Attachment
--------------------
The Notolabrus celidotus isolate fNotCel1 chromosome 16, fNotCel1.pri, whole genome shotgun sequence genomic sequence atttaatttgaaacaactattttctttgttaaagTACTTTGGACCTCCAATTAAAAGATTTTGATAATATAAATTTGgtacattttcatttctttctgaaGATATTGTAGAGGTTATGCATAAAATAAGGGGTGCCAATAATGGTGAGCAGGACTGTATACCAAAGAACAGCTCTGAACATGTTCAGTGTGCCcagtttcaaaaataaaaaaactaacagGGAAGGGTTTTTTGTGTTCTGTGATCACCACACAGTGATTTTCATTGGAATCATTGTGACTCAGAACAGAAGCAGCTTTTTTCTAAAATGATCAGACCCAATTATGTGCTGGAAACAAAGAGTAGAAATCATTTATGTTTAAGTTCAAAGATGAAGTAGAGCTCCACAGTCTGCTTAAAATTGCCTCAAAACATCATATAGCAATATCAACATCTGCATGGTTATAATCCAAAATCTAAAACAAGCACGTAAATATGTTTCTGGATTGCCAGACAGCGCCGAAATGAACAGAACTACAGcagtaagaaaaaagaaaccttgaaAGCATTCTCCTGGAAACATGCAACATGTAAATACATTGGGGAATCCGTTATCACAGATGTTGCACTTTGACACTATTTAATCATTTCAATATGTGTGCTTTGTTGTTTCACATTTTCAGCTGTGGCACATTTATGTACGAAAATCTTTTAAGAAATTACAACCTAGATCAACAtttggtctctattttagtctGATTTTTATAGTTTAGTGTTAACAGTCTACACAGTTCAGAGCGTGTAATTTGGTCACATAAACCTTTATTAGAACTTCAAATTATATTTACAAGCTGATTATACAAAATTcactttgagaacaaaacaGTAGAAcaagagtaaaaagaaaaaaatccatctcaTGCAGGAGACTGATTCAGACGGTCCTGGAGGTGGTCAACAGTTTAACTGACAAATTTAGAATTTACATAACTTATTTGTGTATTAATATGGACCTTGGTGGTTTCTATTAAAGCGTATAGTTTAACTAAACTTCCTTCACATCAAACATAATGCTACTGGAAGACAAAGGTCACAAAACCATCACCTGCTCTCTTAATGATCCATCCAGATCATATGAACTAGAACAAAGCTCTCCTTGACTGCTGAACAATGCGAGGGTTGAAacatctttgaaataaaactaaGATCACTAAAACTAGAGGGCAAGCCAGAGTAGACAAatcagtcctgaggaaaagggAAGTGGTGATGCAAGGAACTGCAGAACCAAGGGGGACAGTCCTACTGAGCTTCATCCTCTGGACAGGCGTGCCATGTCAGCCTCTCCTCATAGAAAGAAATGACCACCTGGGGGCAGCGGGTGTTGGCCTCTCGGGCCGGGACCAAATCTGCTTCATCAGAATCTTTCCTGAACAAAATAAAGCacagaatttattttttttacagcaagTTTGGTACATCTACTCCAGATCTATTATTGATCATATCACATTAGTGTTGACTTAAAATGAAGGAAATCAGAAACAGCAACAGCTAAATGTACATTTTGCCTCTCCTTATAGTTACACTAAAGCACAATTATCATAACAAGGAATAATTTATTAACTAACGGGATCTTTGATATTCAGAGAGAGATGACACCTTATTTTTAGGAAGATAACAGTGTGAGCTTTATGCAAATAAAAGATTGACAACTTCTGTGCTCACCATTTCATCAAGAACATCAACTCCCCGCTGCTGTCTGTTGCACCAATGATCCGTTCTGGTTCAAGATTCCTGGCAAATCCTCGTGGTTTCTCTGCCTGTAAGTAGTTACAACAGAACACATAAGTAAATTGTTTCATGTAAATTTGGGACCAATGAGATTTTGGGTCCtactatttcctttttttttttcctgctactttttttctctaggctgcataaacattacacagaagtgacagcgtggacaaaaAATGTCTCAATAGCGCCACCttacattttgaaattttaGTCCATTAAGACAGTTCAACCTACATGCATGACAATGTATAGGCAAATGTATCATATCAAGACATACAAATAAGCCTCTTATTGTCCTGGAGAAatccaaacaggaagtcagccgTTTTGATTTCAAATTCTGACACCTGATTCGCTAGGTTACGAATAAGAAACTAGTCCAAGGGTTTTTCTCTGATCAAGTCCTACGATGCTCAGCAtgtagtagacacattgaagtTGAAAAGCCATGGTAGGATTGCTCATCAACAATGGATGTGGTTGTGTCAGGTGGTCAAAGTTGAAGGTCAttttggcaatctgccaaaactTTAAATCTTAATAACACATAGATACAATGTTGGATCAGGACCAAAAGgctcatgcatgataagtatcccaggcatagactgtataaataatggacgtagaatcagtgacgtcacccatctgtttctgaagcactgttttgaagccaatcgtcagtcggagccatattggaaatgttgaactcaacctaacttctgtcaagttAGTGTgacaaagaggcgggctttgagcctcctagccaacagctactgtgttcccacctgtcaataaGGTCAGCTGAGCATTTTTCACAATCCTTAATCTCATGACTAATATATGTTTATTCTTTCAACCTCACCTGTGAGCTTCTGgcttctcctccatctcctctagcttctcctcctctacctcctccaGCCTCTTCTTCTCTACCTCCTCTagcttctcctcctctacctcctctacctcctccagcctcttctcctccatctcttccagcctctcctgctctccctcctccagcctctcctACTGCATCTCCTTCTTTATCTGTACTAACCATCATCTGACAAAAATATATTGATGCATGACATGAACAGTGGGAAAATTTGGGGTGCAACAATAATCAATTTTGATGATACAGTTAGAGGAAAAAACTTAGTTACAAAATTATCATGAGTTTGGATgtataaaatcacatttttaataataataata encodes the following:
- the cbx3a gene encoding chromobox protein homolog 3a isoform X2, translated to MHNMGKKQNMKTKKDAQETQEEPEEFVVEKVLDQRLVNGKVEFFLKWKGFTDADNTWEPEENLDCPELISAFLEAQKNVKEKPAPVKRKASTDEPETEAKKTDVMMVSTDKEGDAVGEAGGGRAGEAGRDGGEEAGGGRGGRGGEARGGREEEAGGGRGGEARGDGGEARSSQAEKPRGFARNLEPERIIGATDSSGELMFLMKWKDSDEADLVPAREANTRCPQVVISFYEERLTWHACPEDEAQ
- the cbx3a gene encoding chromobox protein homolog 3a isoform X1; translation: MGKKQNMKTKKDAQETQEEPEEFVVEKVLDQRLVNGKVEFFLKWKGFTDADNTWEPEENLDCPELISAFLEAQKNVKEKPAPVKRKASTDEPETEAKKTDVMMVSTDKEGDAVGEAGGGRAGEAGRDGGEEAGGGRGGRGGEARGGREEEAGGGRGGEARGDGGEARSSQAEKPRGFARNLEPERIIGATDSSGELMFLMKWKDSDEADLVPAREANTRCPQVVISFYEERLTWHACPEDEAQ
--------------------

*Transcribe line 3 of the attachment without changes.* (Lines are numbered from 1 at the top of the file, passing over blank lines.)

- the cbx3a gene encoding chromobox protein homolog 3a isoform X1; translation: MGKKQNMKTKKDAQETQEEPEEFVVEKVLDQRLVNGKVEFFLKWKGFTDADNTWEPEENLDCPELISAFLEAQKNVKEKPAPVKRKASTDEPETEAKKTDVMMVSTDKEGDAVGEAGGGRAGEAGRDGGEEAGGGRGGRGGEARGGREEEAGGGRGGEARGDGGEARSSQAEKPRGFARNLEPERIIGATDSSGELMFLMKWKDSDEADLVPAREANTRCPQVVISFYEERLTWHACPEDEAQ